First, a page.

How is Walter Mitty jarred out of his first daydream?

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Thurber's short story "The Secret Life of Walter Mitty" was originally published in The New Yorker in March 1939. The story follows Walter and his wife on a normal day as the couple runs typical errands. Walter's daydreams are his way of escaping the humdrum events of the day. Each daydream coalesces events going around him with a more exciting version of himself.

His first daydream begins this pattern. In the daydream, he is driving a hydroplane instead of his car; the audience is introduced to him as a Commander wearing "his full-dress uniform, with the heavily braided white cap pulled down rakishly over one cold gray eye." He is jarred from his dream by the sound of his wife's voice criticizing his driving, “Not so fast! You’re driving too fast!” said Mrs. Mitty. “What are you driving so fast for?” Instantly we meet the real Walter Mitty: a husband on his way to Waterbury with his demanding wife.

Each dream gives us a glimpse of the life Mitty wants, but just like his real day-to-day life he's unable to fully achieve it.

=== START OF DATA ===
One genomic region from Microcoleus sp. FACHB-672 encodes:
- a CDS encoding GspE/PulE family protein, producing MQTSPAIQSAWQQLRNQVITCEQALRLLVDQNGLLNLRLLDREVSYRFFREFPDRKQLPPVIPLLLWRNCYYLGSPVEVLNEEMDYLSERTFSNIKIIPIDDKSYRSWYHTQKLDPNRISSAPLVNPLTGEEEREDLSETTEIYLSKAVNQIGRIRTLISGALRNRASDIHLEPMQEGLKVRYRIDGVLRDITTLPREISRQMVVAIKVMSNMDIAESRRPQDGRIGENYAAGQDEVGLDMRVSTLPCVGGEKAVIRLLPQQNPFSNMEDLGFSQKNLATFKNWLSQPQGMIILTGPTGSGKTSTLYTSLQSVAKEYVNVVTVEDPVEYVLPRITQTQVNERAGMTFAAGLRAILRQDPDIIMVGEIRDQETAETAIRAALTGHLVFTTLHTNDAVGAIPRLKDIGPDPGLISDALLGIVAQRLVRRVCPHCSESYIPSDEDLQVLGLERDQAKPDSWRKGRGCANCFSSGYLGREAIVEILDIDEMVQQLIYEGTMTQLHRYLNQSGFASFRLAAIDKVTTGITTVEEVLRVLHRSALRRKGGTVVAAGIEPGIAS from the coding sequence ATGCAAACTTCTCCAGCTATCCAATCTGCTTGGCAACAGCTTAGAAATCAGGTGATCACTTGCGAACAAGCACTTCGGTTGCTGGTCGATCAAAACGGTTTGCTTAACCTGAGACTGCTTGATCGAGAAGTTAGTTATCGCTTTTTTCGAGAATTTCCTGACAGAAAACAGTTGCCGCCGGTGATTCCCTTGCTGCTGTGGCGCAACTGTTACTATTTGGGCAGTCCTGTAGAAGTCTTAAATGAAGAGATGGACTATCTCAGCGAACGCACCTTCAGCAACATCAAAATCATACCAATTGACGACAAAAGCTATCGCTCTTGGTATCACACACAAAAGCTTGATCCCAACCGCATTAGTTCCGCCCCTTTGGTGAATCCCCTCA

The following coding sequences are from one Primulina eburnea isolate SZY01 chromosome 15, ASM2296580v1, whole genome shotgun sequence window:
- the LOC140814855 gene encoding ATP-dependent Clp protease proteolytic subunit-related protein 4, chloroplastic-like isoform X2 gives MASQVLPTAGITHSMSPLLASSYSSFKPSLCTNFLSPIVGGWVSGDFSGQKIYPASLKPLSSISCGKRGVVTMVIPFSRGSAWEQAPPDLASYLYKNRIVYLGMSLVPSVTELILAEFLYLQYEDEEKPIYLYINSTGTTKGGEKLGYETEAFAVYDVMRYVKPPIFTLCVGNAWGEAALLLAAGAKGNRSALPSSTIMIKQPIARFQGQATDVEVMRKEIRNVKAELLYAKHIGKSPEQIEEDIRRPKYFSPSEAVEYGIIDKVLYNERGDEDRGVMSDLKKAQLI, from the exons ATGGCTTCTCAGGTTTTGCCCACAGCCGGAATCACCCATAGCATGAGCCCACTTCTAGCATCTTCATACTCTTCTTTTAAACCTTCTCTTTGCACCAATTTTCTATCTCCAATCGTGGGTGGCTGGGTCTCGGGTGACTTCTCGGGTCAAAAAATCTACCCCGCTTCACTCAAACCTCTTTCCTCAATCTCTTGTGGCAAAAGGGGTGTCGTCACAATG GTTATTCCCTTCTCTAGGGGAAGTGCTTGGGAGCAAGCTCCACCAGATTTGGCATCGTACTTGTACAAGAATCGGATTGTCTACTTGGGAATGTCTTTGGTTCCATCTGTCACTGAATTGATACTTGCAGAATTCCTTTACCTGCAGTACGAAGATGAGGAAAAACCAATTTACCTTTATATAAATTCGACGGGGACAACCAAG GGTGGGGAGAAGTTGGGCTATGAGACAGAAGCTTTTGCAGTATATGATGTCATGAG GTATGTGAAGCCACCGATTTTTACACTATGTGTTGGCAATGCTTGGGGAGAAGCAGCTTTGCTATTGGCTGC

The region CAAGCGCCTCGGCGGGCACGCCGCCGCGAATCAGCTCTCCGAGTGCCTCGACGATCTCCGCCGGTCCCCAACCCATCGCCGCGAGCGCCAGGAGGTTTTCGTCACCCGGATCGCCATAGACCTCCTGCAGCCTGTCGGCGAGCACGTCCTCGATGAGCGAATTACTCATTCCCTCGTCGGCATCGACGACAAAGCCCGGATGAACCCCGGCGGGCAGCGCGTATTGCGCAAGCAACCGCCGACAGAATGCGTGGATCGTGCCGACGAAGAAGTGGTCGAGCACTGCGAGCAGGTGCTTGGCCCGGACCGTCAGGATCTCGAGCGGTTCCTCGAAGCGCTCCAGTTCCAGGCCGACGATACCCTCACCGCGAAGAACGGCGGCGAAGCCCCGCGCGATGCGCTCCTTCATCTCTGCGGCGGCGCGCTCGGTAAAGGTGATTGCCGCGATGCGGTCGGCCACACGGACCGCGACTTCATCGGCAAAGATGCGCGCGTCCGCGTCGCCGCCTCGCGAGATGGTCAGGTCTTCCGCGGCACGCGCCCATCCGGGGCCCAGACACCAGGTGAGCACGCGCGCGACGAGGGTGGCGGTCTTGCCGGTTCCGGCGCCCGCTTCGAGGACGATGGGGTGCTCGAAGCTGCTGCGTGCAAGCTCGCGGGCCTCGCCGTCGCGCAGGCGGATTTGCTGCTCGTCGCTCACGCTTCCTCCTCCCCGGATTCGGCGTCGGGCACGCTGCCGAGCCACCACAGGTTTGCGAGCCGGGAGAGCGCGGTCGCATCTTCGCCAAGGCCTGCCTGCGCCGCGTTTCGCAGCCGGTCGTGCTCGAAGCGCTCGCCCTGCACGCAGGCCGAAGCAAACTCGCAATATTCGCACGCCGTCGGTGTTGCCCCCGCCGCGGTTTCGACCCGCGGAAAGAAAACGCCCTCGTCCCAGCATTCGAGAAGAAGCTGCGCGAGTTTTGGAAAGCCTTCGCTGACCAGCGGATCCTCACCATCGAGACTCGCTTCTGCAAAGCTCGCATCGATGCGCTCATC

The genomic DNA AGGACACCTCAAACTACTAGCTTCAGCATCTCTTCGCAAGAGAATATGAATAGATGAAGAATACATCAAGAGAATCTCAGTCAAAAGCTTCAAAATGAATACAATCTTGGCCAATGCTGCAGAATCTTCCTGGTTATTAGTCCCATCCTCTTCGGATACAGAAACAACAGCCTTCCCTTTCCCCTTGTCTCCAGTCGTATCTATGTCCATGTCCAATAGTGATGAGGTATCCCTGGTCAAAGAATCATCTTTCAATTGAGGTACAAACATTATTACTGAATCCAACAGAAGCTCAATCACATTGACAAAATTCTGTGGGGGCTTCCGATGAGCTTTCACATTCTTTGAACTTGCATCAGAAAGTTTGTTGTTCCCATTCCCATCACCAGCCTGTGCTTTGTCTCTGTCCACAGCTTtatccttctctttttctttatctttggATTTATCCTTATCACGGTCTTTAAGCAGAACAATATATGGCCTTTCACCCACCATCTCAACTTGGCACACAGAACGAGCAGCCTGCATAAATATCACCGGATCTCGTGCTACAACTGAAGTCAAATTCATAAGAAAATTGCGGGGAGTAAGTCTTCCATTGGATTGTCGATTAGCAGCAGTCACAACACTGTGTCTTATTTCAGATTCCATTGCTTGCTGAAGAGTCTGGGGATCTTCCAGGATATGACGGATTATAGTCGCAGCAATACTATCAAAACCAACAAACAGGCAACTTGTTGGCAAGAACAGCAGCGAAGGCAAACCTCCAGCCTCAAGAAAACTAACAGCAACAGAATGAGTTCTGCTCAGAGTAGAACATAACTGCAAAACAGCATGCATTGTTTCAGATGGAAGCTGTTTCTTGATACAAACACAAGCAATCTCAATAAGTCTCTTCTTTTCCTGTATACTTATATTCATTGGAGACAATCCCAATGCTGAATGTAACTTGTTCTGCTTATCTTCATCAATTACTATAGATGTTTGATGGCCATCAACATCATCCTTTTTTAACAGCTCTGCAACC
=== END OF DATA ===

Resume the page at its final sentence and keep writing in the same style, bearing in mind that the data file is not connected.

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"The Secret Life of Walter Mitty" is a very famous short story by James Thurber, first published in the year 1939. The story follows the titular character, Walter Mitty, as he goes through a very mundane day of driving and errands with his wife and daydreams about extraordinary situations in order to escape from his unsatisfying, humdrum life.

The story actually starts out directly in the middle of one of Walter's day dreams, where he imagines that he's a commander about to steer his "huge, hurtling eight-engined Navy hydroplane" through a hurricane, with his crew is cheering him on. As it turns out, in real life Walter is driving his car with his wife, Mrs. Mitty, in the passenger seat. It seems that Walter's imagination has had an impact on his driving, and Mrs. Mitty jars him out his daydream by yelling, "Not so fast! You're driving too fast!"

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